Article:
President Roosevelt and President-elect Taft ride inside a horse-drawn carriage en route to Taft’s Inauguration, March 4, 1909.  Ten inches of snow fell in Washington on Inauguration Day. (Library of Congress)

“Fine weather tomorrow,” said the Evening Star. “Ideal March weather,” promised the Weather Bureau, for the inauguration of William Howard Taft on March 4, 1909. The day began, however, with heavy snow and near-white out conditions in Washington. The weather was anything but fine.

The day before the inauguration, on March 3, 1909, Washington swelled with dignitaries and visitors eagerly anticipating the inaugural festivities. Despite the forecast for good weather the day before the event, heavy rain fell during the afternoon, accompanied by lightning and thunder. Much to everyone’s surprise, the rain changed to snow during the evening of March 3 and the snow continued into the night.


Men clear snow in front of the reviewing stands at White House on Inauguration Day, March 4, 1909. (Library of Congress)

When the rain turned to snow, the wind direction in Washington changed from east to west indicating that the storm center had passed to the north of the D.C. area. The chief of the Weather Bureau personally called President-elect Taft at Midnight on March 4 to inform him that the snow would soon be over. He reiterated his promise that the weather would not interfere with Inauguration Day.

During the predawn hours of March 4, however, the snow increased in intensity and by early morning a near whiteout was in progress in D.C. with a howling northwest wind. The storm center had rapidly intensified over southern New Jersey giving Washington an unusual wraparound snow event. The explanation later given by the Weather Bureau regarding the busted forecast was that the snow had unexpectedly “flared back” from southern Pennsylvania over Washington D.C. after the storm center had passed to the north of the area.


President Taft and the First Lady leave the Capitol after the swearing-in ceremony and ride to the White House for the Inauguration Parade, March 4, 1909. (Library of Congress)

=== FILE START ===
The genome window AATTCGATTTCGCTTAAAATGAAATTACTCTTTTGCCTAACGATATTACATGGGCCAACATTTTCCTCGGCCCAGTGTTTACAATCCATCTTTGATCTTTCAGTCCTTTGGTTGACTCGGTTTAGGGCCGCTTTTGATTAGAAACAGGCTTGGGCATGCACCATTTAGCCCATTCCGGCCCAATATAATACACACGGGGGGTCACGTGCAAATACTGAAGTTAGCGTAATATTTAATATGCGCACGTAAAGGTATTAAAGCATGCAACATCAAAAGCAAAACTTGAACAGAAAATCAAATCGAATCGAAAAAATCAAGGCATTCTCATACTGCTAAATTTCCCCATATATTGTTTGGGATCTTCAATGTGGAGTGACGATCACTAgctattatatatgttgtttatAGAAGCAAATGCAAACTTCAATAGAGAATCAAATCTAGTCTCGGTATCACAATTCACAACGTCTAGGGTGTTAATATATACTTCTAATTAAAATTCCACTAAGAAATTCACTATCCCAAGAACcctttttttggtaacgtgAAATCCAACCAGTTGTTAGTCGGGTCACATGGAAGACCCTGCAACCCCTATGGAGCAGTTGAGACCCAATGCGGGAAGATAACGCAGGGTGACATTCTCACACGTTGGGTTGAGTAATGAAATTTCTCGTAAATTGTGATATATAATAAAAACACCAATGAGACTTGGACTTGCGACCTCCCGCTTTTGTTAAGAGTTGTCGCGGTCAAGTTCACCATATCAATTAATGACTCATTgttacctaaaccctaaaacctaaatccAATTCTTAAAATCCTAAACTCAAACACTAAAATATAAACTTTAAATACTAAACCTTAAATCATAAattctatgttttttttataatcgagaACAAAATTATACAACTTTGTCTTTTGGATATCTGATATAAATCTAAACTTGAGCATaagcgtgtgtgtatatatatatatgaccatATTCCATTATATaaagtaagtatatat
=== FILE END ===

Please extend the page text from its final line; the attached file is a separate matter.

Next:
To combat the snow on the roads, an army of 6,000 shovelers worked tirelessly trying to clear the parade route as snow continued to fall. The stands along Pennsylvania Avenue were virtually deserted. One congressman described the scene as “the worst weather on the face of the earth.”

Due to the inclement weather, President Taft moved the “oath of office” ceremony to inside the Senate chamber. Taft joked, “I always knew it would be a cold day in hell when I became President.”


The Ohio National Guard on the Capitol grounds during Taft’s inauguration., March 4, 1909. (Library of Congress)

The snow stopped within minutes of the noontime swearing-in event. For a while, there was question whether there would be any parade at all, but despite the strong winds, 20,000 marchers braved the elements and trudged down the snowy parade route in the afternoon. Dozens of trains destined for the inaugural festivities were delayed due to the weather and many spectators did not arrive until the parade was well underway.

The Weather Bureau reported that 9.8 inches of snow fell in Washington, D.C. during the storm. Snow amounts were generally heavier to the north and east: Laurel, Md., received 13.5 inches, Annapolis, Md., saw 14 inches, and Towson, Md., reported 16.8 inches.

Related:

Inauguration Weather History


The Inauguration Parade after the snowstorm, March 4, 1909. (Library of Congress)